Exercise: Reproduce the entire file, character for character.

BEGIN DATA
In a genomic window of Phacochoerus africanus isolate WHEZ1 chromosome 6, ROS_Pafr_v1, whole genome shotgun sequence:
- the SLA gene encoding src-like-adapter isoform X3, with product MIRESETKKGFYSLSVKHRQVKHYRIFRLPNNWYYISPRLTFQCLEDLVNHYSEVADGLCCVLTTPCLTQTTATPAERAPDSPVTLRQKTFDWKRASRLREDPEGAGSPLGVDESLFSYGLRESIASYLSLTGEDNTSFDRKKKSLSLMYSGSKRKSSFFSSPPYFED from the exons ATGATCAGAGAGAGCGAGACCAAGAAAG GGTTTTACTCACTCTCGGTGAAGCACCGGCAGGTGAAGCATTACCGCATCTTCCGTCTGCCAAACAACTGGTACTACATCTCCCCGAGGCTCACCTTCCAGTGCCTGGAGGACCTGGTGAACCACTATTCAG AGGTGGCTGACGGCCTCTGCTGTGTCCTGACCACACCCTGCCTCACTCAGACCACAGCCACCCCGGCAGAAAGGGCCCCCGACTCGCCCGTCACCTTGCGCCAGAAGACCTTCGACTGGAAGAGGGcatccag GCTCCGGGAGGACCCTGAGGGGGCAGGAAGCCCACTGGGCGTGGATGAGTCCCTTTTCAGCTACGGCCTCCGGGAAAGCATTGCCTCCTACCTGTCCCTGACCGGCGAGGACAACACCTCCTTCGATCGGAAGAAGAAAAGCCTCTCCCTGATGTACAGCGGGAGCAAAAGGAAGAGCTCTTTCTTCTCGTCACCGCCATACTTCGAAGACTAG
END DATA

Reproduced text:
In a genomic window of Phacochoerus africanus isolate WHEZ1 chromosome 6, ROS_Pafr_v1, whole genome shotgun sequence:
- the SLA gene encoding src-like-adapter isoform X3, with product MIRESETKKGFYSLSVKHRQVKHYRIFRLPNNWYYISPRLTFQCLEDLVNHYSEVADGLCCVLTTPCLTQTTATPAERAPDSPVTLRQKTFDWKRASRLREDPEGAGSPLGVDESLFSYGLRESIASYLSLTGEDNTSFDRKKKSLSLMYSGSKRKSSFFSSPPYFED from the exons ATGATCAGAGAGAGCGAGACCAAGAAAG GGTTTTACTCACTCTCGGTGAAGCACCGGCAGGTGAAGCATTACCGCATCTTCCGTCTGCCAAACAACTGGTACTACATCTCCCCGAGGCTCACCTTCCAGTGCCTGGAGGACCTGGTGAACCACTATTCAG AGGTGGCTGACGGCCTCTGCTGTGTCCTGACCACACCCTGCCTCACTCAGACCACAGCCACCCCGGCAGAAAGGGCCCCCGACTCGCCCGTCACCTTGCGCCAGAAGACCTTCGACTGGAAGAGGGcatccag GCTCCGGGAGGACCCTGAGGGGGCAGGAAGCCCACTGGGCGTGGATGAGTCCCTTTTCAGCTACGGCCTCCGGGAAAGCATTGCCTCCTACCTGTCCCTGACCGGCGAGGACAACACCTCCTTCGATCGGAAGAAGAAAAGCCTCTCCCTGATGTACAGCGGGAGCAAAAGGAAGAGCTCTTTCTTCTCGTCACCGCCATACTTCGAAGACTAG